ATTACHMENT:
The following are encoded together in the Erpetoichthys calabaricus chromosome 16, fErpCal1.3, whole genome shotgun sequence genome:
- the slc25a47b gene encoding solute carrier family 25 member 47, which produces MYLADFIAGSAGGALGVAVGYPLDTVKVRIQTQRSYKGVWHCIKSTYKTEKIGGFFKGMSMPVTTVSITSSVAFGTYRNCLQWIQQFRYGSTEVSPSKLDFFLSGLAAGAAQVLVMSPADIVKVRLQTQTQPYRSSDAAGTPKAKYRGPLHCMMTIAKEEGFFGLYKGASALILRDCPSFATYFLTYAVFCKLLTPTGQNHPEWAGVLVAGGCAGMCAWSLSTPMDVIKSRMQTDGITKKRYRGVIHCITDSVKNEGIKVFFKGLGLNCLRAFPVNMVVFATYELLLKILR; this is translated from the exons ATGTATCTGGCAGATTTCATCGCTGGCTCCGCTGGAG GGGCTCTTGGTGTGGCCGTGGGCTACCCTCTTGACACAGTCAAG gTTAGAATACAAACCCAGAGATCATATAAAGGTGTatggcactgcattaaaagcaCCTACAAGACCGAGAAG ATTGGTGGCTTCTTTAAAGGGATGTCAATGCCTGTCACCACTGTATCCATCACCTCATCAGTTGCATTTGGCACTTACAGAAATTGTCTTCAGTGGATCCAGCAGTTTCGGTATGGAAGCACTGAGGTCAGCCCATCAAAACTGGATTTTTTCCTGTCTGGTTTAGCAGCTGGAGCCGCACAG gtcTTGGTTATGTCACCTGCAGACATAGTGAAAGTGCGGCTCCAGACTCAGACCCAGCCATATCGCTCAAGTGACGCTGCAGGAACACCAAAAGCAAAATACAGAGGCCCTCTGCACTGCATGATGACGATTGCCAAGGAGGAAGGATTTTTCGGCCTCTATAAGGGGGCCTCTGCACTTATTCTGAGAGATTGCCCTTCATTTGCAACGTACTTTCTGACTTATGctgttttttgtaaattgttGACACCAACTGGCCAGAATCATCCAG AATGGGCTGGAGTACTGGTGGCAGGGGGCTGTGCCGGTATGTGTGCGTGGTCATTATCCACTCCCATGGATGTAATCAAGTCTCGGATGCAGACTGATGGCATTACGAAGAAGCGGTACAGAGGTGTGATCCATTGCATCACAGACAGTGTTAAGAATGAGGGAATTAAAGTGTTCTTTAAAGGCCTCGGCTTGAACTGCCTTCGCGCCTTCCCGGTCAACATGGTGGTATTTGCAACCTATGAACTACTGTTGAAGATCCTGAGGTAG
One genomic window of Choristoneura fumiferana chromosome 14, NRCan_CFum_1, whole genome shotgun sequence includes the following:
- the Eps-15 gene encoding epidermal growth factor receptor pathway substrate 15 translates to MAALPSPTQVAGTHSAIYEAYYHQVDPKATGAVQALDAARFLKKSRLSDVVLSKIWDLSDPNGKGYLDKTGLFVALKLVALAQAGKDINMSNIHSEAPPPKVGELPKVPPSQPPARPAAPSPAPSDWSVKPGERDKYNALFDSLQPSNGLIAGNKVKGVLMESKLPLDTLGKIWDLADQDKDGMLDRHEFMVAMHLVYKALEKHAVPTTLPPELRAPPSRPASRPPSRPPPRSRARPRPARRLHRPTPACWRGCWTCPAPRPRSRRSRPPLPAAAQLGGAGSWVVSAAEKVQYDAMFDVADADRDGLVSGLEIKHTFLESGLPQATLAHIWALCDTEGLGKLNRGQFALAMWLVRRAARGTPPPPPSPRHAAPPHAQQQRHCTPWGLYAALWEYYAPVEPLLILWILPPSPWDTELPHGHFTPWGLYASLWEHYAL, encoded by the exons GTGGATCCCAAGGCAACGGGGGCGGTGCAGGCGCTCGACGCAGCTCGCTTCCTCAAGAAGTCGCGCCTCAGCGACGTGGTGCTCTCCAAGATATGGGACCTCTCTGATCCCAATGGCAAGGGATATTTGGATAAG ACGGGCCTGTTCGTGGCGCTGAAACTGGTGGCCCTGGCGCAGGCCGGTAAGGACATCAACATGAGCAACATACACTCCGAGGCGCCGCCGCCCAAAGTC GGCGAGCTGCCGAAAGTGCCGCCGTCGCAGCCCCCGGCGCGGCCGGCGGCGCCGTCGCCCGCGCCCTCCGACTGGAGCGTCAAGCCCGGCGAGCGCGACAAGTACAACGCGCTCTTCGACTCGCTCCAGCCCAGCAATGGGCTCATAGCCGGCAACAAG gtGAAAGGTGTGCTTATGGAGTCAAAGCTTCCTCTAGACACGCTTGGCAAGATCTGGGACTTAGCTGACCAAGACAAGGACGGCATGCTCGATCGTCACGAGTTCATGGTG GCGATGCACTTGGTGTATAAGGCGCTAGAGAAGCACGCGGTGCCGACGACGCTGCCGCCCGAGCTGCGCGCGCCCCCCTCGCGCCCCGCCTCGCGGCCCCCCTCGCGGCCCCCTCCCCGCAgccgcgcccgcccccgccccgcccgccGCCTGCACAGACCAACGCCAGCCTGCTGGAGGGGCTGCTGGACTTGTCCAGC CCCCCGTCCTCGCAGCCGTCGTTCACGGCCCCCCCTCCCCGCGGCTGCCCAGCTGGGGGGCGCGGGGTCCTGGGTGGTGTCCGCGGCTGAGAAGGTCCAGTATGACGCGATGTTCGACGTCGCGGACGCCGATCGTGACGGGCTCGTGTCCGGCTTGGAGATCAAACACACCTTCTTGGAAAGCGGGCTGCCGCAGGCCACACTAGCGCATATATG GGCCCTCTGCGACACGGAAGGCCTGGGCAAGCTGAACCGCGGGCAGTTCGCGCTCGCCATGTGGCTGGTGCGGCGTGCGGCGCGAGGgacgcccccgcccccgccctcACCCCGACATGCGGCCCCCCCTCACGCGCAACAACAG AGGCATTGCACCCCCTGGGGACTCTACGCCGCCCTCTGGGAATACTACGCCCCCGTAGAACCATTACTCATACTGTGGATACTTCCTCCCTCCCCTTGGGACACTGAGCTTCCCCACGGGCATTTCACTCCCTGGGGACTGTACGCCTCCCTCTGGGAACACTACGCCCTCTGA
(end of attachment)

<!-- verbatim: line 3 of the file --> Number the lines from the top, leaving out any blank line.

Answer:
One genomic window of Choristoneura fumiferana chromosome 14, NRCan_CFum_1, whole genome shotgun sequence includes the following: